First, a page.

“He’s got that ability when he goes go through one on one to sit you down as a goalkeeper,” said Foster. “He fakes to shoot and then puts it in the corner. He’s got so much ability and is lovely to watch.”
He won't mind us saying he’s also infuriating to watch as he has all the ability in the world, but like a lot of flair players, you are just looking for him to turn it on more often.
“Consistency is the key for him,” said Jonathan Greening on BBC Radio 5 Live. “Sometimes when he played for Everton and Barcelona you didn’t know which player was going turn up.”
He’s been threatening to do what he did at Cardiff all season. He could have had a hat-trick in the first-half at Newcastle and should have scored early on at home against the Magpies and Burnley, and also at Palace away.
“He has missed chances in previous games, but has never shied away and always tries to improve,” said Troy Deeney. “You can only admire that. You have to tip your hat to him and he deserves all the credit he gets. In other games people have hammered him – I’ve probably hammered him – but he takes it on the chin. He wants to learn and he wants to progress.”
The biggest sign of him maturing and seeing the bigger picture of the team came not when he nestled the first in the bottom corner, not when he rounded Neil Etheridge for the second or when he cooly chipped in the third, but when he laid the fourth on a plate for Deeney with an unselfish piece of play. It was the goal that pleased Javi Gracia the most.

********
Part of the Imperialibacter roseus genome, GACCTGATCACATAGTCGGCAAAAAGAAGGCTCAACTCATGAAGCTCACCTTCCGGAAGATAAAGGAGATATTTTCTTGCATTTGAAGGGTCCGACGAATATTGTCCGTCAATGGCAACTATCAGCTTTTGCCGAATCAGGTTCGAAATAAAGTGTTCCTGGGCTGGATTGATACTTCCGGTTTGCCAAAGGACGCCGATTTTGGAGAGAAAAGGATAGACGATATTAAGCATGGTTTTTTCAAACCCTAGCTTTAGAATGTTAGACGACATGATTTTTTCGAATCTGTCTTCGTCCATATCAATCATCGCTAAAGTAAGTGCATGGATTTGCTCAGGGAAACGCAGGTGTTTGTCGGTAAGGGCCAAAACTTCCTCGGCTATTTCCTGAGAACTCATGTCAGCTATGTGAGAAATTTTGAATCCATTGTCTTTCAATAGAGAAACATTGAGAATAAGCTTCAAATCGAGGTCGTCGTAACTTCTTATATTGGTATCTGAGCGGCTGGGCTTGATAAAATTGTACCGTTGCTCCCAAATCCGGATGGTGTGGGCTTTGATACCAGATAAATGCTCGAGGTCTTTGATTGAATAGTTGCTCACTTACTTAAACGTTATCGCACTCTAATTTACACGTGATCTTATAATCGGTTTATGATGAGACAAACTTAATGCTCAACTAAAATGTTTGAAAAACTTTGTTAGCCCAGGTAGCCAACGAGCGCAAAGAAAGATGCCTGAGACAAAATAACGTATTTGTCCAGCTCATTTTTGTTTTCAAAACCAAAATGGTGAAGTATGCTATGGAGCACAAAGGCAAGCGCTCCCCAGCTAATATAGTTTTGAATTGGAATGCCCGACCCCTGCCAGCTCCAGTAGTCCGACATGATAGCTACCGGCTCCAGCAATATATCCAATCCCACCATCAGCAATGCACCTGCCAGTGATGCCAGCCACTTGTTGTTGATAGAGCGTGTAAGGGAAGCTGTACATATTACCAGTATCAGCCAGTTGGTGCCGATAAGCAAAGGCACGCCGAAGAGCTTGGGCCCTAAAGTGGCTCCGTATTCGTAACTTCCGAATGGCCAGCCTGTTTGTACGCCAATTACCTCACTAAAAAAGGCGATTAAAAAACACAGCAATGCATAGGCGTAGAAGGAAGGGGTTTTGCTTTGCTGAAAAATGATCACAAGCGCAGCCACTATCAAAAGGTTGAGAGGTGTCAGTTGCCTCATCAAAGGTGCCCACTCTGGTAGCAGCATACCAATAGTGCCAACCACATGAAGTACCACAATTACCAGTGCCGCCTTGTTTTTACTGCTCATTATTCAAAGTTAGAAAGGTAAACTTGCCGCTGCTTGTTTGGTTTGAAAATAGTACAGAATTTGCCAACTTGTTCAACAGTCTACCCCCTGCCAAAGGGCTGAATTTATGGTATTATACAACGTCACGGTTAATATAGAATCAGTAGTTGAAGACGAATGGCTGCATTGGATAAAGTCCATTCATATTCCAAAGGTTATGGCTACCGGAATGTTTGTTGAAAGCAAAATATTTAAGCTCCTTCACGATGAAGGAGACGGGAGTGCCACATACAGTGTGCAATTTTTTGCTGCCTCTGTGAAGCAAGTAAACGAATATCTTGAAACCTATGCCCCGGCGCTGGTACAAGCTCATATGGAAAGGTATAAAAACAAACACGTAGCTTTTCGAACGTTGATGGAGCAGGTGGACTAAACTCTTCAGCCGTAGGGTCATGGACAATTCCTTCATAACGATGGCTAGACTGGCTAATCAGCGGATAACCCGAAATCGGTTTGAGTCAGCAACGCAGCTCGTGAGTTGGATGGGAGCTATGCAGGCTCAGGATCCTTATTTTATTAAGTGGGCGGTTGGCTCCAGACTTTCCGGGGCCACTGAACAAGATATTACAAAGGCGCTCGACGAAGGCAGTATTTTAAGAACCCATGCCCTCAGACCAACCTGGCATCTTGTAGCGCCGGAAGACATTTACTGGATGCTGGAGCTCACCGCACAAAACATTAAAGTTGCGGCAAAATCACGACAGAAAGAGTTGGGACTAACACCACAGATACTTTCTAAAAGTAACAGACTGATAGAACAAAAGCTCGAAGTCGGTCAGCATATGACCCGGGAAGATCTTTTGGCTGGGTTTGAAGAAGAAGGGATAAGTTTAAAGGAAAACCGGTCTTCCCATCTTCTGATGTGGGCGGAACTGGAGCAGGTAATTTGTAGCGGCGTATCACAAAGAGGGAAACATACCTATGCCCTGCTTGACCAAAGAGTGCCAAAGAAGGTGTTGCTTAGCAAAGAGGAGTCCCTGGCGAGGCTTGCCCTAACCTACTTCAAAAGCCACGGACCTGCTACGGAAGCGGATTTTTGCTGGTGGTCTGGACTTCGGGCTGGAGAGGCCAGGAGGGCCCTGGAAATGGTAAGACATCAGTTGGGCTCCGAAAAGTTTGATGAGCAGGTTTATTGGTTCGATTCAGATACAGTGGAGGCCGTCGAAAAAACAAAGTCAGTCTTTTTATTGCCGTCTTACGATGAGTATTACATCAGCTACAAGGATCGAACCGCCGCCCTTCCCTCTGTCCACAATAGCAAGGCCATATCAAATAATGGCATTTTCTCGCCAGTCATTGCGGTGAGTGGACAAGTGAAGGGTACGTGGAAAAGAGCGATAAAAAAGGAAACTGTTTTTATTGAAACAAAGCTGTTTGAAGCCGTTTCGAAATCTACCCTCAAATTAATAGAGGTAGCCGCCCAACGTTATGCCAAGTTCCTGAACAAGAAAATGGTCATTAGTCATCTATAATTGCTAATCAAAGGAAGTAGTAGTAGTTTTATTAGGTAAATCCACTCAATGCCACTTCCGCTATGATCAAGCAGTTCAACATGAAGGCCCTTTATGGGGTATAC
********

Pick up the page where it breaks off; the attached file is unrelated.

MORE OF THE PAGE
“In my opinion it was more important to assist after the three goals, to be generous and pass it,” said the Head Coach.
Gracia will just be relieved to finally get away from talking about missed chance after missed chance. Only Manchester City have squandered more ‘big chances’ than the Hornets this season. While keeping that sort of company speaks volumes for the quality and inventiveness of the Hornets’ attacking play, it is no consolation whatsoever when you are seeing point after point slip through the net because you can’t put the ball in the onion bag.
The funny thing on Friday night was that they actually had less shots on target than they did at Arsenal, Newcastle and Everton, and only one less than they did at Fulham. And yet they scored five goals. They were just more clinical, ruthless in fact, especially the rampant Deulofeu.
While everybody was justified in getting excited about the first top-flight hat-trick by a Watford player since Mark Falco in 1986, it’s important to sound a note of caution with the stat that five of Deulofeu’s six goals this season have come against two of the bottom four sides. It will fascinating to see if he can kick on now and strut his stuff in forthcoming games against Liverpool, Manchester City and Manchester United.
“I have to show this every week,” he said in a recent interview with The Guardian.
How exciting the business end of the season promises to be for this club if he is true to his word.